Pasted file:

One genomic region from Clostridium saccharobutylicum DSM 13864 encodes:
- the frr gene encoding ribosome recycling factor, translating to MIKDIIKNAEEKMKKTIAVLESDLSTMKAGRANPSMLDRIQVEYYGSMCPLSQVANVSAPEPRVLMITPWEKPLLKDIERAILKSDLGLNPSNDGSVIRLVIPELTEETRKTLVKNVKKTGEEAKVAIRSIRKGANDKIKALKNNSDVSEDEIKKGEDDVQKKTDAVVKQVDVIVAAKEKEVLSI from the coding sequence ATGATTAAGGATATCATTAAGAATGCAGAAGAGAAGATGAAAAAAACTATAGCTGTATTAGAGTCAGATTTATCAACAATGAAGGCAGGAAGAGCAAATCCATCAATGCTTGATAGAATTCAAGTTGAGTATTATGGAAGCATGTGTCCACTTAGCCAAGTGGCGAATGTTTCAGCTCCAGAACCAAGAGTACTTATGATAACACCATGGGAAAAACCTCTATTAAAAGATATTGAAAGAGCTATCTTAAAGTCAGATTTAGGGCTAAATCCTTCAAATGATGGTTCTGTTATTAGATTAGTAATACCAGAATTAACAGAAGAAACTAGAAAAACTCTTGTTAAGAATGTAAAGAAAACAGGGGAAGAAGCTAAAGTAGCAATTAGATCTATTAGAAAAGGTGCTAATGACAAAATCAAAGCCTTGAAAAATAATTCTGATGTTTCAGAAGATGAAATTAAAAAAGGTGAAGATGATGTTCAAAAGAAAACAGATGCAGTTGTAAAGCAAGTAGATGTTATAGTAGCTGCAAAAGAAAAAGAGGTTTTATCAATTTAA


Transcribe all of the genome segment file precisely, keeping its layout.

One genomic region from Clostridium saccharobutylicum DSM 13864 encodes:
- the frr gene encoding ribosome recycling factor, translating to MIKDIIKNAEEKMKKTIAVLESDLSTMKAGRANPSMLDRIQVEYYGSMCPLSQVANVSAPEPRVLMITPWEKPLLKDIERAILKSDLGLNPSNDGSVIRLVIPELTEETRKTLVKNVKKTGEEAKVAIRSIRKGANDKIKALKNNSDVSEDEIKKGEDDVQKKTDAVVKQVDVIVAAKEKEVLSI from the coding sequence ATGATTAAGGATATCATTAAGAATGCAGAAGAGAAGATGAAAAAAACTATAGCTGTATTAGAGTCAGATTTATCAACAATGAAGGCAGGAAGAGCAAATCCATCAATGCTTGATAGAATTCAAGTTGAGTATTATGGAAGCATGTGTCCACTTAGCCAAGTGGCGAATGTTTCAGCTCCAGAACCAAGAGTACTTATGATAACACCATGGGAAAAACCTCTATTAAAAGATATTGAAAGAGCTATCTTAAAGTCAGATTTAGGGCTAAATCCTTCAAATGATGGTTCTGTTATTAGATTAGTAATACCAGAATTAACAGAAGAAACTAGAAAAACTCTTGTTAAGAATGTAAAGAAAACAGGGGAAGAAGCTAAAGTAGCAATTAGATCTATTAGAAAAGGTGCTAATGACAAAATCAAAGCCTTGAAAAATAATTCTGATGTTTCAGAAGATGAAATTAAAAAAGGTGAAGATGATGTTCAAAAGAAAACAGATGCAGTTGTAAAGCAAGTAGATGTTATAGTAGCTGCAAAAGAAAAAGAGGTTTTATCAATTTAA